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Is it possible to configure ssh (on linux) to allow access for tunneling only? Ie user can setup tunnels but cannot get a shell/access files?

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6 Answers 6

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Yes, just use /bin/false as shell and instruct the user to start the tunneling SSH process without executing any remote command (i.e. the -N flag for OpenSSH):

ssh -N -L 1234:target-host:5678 ssh-host
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  • Um, if the user doesn't use -N, they have shell access. This really doesn't solve the problem and is dangerous.
    – mlissner
    Mar 29, 2017 at 18:46
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    @mlissner: No, if you have /bin/false as shell, you won't have shell access, as every login session will terminate immediately.
    – Sven
    Mar 30, 2017 at 16:26
  • But will this prevent scp from working?
    – Rémi
    Jun 25, 2021 at 17:25
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In the user's .ssh/authorized_keys file, put something like the following:

permitopen="192.168.1.10:3306",permitopen="10.0.0.16:80",no-pty ssh-rsa AAAAB3N...

So, basically, you the controls would be in front of the user's ssh public key separated by a space. In the example, connections using the specific public key will be allowed to do SSH port forwarding only to 192.168.1.10's MySQL server and 10.0.0.16's web server, and will not be assigned a shell (no-pty). You're specifically asking about the "no-pty" option, but the others may also be useful if the user is only supposed to tunnel to specific servers.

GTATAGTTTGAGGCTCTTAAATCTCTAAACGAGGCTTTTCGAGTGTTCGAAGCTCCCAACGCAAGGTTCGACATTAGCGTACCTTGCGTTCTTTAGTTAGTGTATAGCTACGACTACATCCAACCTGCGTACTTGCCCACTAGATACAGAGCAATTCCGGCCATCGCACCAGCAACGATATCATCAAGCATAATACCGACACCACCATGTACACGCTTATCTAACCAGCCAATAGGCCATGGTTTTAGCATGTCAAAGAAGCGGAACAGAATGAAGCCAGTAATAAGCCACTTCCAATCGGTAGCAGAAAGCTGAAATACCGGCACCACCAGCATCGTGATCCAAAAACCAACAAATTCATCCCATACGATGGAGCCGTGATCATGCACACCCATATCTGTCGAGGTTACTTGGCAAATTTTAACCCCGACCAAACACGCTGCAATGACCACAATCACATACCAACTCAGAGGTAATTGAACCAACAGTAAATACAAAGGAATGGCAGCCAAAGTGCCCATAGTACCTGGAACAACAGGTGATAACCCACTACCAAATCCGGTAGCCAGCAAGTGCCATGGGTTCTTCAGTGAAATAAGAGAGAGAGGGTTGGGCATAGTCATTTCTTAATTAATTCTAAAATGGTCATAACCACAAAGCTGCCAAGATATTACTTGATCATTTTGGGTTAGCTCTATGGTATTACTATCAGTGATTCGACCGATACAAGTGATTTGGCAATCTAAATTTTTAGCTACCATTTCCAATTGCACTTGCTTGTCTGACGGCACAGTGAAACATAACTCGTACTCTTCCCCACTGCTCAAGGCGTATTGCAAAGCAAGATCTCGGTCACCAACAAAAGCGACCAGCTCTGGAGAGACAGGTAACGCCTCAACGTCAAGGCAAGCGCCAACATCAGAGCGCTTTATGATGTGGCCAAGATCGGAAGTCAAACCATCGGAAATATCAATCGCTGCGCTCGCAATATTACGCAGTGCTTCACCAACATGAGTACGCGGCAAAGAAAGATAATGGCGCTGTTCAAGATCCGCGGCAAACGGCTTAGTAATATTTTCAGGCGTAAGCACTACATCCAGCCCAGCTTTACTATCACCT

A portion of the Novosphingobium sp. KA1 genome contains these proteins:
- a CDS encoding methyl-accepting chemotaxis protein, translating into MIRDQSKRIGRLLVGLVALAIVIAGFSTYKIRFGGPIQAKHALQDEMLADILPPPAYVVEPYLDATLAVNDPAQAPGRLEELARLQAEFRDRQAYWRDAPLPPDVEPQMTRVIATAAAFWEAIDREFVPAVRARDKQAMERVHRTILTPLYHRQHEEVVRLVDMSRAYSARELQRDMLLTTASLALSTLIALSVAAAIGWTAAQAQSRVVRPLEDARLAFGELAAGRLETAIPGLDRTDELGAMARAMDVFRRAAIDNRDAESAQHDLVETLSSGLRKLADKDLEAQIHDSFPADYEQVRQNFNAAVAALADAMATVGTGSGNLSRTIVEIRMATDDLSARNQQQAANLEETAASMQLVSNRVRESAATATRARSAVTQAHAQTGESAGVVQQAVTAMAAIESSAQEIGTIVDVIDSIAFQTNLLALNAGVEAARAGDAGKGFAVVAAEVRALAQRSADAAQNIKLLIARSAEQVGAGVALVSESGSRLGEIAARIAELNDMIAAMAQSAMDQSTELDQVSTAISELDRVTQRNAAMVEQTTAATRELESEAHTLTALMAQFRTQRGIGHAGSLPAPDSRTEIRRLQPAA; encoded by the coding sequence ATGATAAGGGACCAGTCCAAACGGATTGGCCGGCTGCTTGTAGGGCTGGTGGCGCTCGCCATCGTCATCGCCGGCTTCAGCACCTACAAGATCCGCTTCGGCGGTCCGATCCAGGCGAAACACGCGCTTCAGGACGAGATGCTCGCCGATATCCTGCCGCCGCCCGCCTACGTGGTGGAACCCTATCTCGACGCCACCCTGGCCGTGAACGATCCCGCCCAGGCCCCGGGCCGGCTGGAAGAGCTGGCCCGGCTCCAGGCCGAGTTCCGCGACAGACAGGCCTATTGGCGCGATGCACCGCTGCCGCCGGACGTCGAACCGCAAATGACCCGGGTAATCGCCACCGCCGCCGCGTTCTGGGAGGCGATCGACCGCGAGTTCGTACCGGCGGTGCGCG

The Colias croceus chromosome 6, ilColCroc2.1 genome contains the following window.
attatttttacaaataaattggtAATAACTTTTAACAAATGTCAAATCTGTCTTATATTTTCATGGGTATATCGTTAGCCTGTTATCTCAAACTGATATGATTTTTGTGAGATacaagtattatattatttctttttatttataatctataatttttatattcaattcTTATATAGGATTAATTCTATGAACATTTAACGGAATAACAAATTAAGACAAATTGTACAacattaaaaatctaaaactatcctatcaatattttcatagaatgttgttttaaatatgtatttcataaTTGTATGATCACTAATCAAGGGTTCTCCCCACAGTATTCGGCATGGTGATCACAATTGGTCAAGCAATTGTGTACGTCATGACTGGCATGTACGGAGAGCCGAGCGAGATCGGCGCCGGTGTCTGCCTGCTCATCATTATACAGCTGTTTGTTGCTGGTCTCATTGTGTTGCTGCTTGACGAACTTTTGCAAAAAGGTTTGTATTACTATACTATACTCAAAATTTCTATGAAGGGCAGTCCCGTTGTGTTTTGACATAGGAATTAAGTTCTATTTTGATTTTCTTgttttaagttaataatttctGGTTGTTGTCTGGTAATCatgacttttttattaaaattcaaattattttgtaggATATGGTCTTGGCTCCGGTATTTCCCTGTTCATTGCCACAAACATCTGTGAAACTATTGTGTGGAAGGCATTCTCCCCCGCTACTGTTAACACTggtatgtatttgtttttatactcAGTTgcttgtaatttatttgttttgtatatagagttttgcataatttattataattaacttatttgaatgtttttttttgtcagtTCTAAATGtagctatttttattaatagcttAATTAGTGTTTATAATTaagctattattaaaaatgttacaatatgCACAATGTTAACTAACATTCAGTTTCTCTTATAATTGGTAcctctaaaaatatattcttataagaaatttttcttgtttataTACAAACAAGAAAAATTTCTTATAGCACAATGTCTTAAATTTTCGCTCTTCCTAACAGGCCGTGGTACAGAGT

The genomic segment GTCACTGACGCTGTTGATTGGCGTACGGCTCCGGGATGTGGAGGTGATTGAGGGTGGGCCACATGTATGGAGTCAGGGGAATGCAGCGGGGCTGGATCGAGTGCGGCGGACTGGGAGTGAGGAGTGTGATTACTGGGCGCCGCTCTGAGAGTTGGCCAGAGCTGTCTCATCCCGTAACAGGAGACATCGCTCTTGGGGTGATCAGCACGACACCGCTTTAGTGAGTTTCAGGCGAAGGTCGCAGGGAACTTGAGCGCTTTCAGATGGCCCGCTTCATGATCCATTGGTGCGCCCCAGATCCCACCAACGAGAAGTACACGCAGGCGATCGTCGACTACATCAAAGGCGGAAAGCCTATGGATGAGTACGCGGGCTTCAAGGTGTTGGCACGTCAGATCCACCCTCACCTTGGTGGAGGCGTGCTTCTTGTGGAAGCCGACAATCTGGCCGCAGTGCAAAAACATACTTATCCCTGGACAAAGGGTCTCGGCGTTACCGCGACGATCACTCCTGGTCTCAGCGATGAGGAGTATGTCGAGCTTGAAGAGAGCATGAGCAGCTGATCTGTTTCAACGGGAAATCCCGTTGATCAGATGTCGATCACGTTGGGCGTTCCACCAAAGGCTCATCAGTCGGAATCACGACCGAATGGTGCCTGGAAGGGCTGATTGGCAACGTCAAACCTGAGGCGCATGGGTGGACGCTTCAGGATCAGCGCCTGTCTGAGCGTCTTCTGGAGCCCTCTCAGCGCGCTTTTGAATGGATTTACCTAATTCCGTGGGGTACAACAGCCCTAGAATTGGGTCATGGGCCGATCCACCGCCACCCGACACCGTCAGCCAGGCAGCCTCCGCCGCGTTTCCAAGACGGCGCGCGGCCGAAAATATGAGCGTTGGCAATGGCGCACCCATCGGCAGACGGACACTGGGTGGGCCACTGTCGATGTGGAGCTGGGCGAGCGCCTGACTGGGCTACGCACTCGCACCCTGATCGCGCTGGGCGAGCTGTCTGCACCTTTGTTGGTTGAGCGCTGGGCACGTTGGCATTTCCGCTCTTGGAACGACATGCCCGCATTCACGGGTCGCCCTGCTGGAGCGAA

Look at the man page for sshd for more options for the authorized_keys file.

Note that the user's experience may look a little odd: when they ssh in, it will look like the session is hanging (as they are not getting a pty). That's OK. If the user has specified port forwarding with, for example, "-L3306:192.168.1.10:3306", the port forwarding will still be in effect.

In any case, give it a try.

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  • 7
    This is dangerous advice; no-pty doesn't prevent shell access, it just doesn't give the shell a pty. It doesn't display the prompt (ie. "appears to hang"), but you can still give commands just fine. You need the command="..." option in .ssh/authorized_keys if you want to restrict shell access from there. Jan 1, 2015 at 19:58
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    @AleksiTorhamo is correct, but this is a start; you also must set shell to /usr/sbin/nologin or /bin/false in /etc/passwd to fully restrict the shell. I edited the above entry to reflect that, along with Aleksi's advice. Dec 10, 2018 at 16:37
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Give the user a shell that only allows them to log out such as /bin/press_to_exit.sh

#!/bin/bash
read -n 1 -p "Press any key to exit" key

This way he can stay logged in as long as he wants, with tunnels active, but not run any commands. Ctrl-c closes the connection.

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    I think that at least in theory, the user will be able to hit CTRL+C at the right moment (between lines 1 and 2) and end up with a full bash shell.
    – andreas-h
    Jan 21, 2013 at 9:03